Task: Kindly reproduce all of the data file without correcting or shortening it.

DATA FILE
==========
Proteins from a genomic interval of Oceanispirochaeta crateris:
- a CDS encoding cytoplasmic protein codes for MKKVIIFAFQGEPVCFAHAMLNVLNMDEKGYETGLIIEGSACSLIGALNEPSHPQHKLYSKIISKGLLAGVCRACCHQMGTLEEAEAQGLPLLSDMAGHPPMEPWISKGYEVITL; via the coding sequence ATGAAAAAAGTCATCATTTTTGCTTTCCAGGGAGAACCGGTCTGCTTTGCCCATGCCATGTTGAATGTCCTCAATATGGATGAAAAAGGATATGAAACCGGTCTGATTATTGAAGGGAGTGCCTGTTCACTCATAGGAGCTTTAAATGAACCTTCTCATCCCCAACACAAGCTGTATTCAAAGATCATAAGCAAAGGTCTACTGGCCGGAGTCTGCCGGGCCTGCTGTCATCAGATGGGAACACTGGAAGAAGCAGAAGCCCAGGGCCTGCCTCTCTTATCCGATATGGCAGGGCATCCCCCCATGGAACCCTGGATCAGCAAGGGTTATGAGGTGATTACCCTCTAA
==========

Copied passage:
Proteins from a genomic interval of Oceanispirochaeta crateris:
- a CDS encoding cytoplasmic protein codes for MKKVIIFAFQGEPVCFAHAMLNVLNMDEKGYETGLIIEGSACSLIGALNEPSHPQHKLYSKIISKGLLAGVCRACCHQMGTLEEAEAQGLPLLSDMAGHPPMEPWISKGYEVITL; via the coding sequence ATGAAAAAAGTCATCATTTTTGCTTTCCAGGGAGAACCGGTCTGCTTTGCCCATGCCATGTTGAATGTCCTCAATATGGATGAAAAAGGATATGAAACCGGTCTGATTATTGAAGGGAGTGCCTGTTCACTCATAGGAGCTTTAAATGAACCTTCTCATCCCCAACACAAGCTGTATTCAAAGATCATAAGCAAAGGTCTACTGGCCGGAGTCTGCCGGGCCTGCTGTCATCAGATGGGAACACTGGAAGAAGCAGAAGCCCAGGGCCTGCCTCTCTTATCCGATATGGCAGGGCATCCCCCCATGGAACCCTGGATCAGCAAGGGTTATGAGGTGATTACCCTCTAA